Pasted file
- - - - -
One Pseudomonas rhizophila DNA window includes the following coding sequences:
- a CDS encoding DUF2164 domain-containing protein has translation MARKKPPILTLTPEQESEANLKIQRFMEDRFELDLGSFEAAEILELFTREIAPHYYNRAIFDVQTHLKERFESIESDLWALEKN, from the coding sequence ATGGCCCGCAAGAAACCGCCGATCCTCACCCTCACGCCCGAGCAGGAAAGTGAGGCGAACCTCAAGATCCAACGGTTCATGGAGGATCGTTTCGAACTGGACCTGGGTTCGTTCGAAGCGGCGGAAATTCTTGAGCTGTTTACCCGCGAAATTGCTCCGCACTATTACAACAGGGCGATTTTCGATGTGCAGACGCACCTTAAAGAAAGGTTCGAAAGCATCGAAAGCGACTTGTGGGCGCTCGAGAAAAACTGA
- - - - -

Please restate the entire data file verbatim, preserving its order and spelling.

One Pseudomonas rhizophila DNA window includes the following coding sequences:
- a CDS encoding DUF2164 domain-containing protein has translation MARKKPPILTLTPEQESEANLKIQRFMEDRFELDLGSFEAAEILELFTREIAPHYYNRAIFDVQTHLKERFESIESDLWALEKN, from the coding sequence ATGGCCCGCAAGAAACCGCCGATCCTCACCCTCACGCCCGAGCAGGAAAGTGAGGCGAACCTCAAGATCCAACGGTTCATGGAGGATCGTTTCGAACTGGACCTGGGTTCGTTCGAAGCGGCGGAAATTCTTGAGCTGTTTACCCGCGAAATTGCTCCGCACTATTACAACAGGGCGATTTTCGATGTGCAGACGCACCTTAAAGAAAGGTTCGAAAGCATCGAAAGCGACTTGTGGGCGCTCGAGAAAAACTGA